Richard Wetherill (1858–1910) was a nineteenth-century rancher and explorer who lived in southwest Colorado. Although he is often credited with "discovering" some of the most significant Ancestral Pueblo archaeological sites in the Four Corners area, the sites had already been known to various Indigenous people, including Ute, Apache, Navajo, and Pueblo, long before Wetherill arrived. Wetherill's findings got the attention of the white public and led to many expeditions that resulted in collections at both Colorado museums and prestigious East Coast institutions.
The earliest written reports of ancient structures in the Mesa Verde region date to the late 1700s, and William H. Jackson produced exquisite photographs of cliff dwellings in the late 1800s. However, it was not until 1888, when Wetherill and Charlie Mason encountered Cliff Palace and exhibited artifacts from there and surrounding sites, that the white public became interested in Colorado’s ancient past. That winter, Wetherill and Mason were chasing stray cattle in Cliff Canyon when Wetherill looked up and saw the site across the canyon. He knew what he was looking at because it had been described to him by Acowitz, a Ute friend. Wetherill and Mason investigated that day and collected a small number of items that they could carry easily. Thus began Wetherill’s career as an explorer of Ancestral Pueblo sites.
Richard was one of six children born to Benjamin and Marion Wetherill, a Quaker family who in 1880 settled in Mancos Canyon to become cattle ranchers. The Wetherills were known as supporters of Native Americans at a time when such sentiments were not popular. Richard was fluent in Navajo and Ute. He and his brothers, assisted occasionally by others, are credited with recording more than 180 cliff dwelling archaeological sites in the area. History Colorado, then known as the Colorado Historical Society, purchased the first and fourth Mesa Verde collection made by Richard and others in 1888–89 and 1893, respectively.
At the time of his rise to prominence, Wetherill’s formal training in the field of archaeology was in its infancy. Yet he produced remarkable notes, maps, and artifact catalogs. This is partly due to a season spent with Gustaf Nordenskiöld, a Swedish scientist, excavating sites in the summer of 1891. Nordenskiöld instructed Wetherill in scientific methods, including how to count the rings on trees to determine their age. Wetherill pursued archaeological exploration more deeply than his brothers and expanded his work to the Grand Gulch region of Utah, where he is credited with coining the term “Basketmaker” and recognizing that these people lived before the Ancestral Puebloans at Cliff Palace. He is also credited with being one of, if not the first, to recognize the importance of stratigraphy, or the study of rock layers. He also explored Keet Seel, a major cliff dwelling site in Arizona.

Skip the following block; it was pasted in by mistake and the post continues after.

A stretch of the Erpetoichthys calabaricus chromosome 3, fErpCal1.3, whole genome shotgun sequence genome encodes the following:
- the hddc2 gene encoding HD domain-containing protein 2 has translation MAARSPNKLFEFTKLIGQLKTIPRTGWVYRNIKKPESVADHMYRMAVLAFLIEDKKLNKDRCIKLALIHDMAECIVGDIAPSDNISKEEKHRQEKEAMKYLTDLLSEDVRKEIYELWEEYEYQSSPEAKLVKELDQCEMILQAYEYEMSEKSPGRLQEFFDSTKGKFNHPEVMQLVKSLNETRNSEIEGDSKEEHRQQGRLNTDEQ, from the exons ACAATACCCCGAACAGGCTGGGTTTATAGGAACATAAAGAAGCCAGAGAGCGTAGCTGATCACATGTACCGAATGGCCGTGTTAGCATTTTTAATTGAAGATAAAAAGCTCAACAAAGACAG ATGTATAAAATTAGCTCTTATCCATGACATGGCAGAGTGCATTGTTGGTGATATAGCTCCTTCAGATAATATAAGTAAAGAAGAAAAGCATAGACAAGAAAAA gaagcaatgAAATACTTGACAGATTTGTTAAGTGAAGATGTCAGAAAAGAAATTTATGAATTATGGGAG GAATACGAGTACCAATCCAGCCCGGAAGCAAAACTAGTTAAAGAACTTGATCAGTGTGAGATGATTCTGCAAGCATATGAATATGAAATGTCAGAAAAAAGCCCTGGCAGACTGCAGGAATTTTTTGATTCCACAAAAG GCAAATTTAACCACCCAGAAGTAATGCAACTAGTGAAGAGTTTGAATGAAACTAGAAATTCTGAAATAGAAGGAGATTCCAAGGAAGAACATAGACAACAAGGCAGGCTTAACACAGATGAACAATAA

Wetherill led many expeditions by the Hyde brothers, whose collections were sent to the American Museum of Natural History, and George Pepper, who worked for Harvard. Wetherill went on to explore Chaco Canyon and finally moved there at the age of forty. While at Chaco, he explored, raised sheep, and started a trading post business. He unsuccessfully applied for permission to homestead there. Wetherill seemed to have run into conflict with professional archaeologists and was even accused of unethical business practices and mistreatment of Navajos. He gave up archaeology in 1906, focusing on his ranching and trading posts.
Richard was nearly broke when he was murdered at Chaco Canyon in 1910. While conflicting details surround his death, it appears he was killed as retaliation for one of his ranch workers beating a Navajo man whom the worker had accused of theft. Wetherill is buried at Chaco Canyon.